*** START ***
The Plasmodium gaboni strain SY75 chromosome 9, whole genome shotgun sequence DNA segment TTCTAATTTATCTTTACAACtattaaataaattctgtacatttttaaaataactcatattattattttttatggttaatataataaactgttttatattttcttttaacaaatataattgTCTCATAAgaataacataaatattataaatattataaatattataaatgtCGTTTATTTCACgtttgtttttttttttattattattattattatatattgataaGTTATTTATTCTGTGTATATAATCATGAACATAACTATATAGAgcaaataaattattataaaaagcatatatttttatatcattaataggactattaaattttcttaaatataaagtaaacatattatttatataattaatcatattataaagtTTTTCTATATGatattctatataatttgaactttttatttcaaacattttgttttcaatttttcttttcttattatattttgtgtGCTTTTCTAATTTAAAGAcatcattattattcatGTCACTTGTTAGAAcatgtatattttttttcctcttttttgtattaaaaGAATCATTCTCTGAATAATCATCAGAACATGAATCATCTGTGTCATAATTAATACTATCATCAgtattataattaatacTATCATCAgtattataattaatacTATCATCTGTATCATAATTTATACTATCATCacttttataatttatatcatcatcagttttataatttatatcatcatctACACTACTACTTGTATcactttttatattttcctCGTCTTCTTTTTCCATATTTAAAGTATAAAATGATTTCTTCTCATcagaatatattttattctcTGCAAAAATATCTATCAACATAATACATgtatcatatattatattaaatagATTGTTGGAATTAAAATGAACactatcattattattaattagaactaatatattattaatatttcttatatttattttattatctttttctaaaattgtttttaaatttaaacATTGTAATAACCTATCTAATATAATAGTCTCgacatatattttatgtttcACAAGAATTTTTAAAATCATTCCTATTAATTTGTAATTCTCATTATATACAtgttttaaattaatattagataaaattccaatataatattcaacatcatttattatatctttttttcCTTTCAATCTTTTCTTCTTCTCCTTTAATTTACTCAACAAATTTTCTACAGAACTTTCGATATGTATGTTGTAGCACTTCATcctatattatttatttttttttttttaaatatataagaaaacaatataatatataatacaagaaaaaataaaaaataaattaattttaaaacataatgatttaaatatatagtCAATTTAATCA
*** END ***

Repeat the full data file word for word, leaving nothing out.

The Plasmodium gaboni strain SY75 chromosome 9, whole genome shotgun sequence DNA segment TTCTAATTTATCTTTACAACtattaaataaattctgtacatttttaaaataactcatattattattttttatggttaatataataaactgttttatattttcttttaacaaatataattgTCTCATAAgaataacataaatattataaatattataaatattataaatgtCGTTTATTTCACgtttgtttttttttttattattattattattatatattgataaGTTATTTATTCTGTGTATATAATCATGAACATAACTATATAGAgcaaataaattattataaaaagcatatatttttatatcattaataggactattaaattttcttaaatataaagtaaacatattatttatataattaatcatattataaagtTTTTCTATATGatattctatataatttgaactttttatttcaaacattttgttttcaatttttcttttcttattatattttgtgtGCTTTTCTAATTTAAAGAcatcattattattcatGTCACTTGTTAGAAcatgtatattttttttcctcttttttgtattaaaaGAATCATTCTCTGAATAATCATCAGAACATGAATCATCTGTGTCATAATTAATACTATCATCAgtattataattaatacTATCATCAgtattataattaatacTATCATCTGTATCATAATTTATACTATCATCacttttataatttatatcatcatcagttttataatttatatcatcatctACACTACTACTTGTATcactttttatattttcctCGTCTTCTTTTTCCATATTTAAAGTATAAAATGATTTCTTCTCATcagaatatattttattctcTGCAAAAATATCTATCAACATAATACATgtatcatatattatattaaatagATTGTTGGAATTAAAATGAACactatcattattattaattagaactaatatattattaatatttcttatatttattttattatctttttctaaaattgtttttaaatttaaacATTGTAATAACCTATCTAATATAATAGTCTCgacatatattttatgtttcACAAGAATTTTTAAAATCATTCCTATTAATTTGTAATTCTCATTATATACAtgttttaaattaatattagataaaattccaatataatattcaacatcatttattatatctttttttcCTTTCAATCTTTTCTTCTTCTCCTTTAATTTACTCAACAAATTTTCTACAGAACTTTCGATATGTATGTTGTAGCACTTCATcctatattatttatttttttttttttaaatatataagaaaacaatataatatataatacaagaaaaaataaaaaataaattaattttaaaacataatgatttaaatatatagtCAATTTAATCA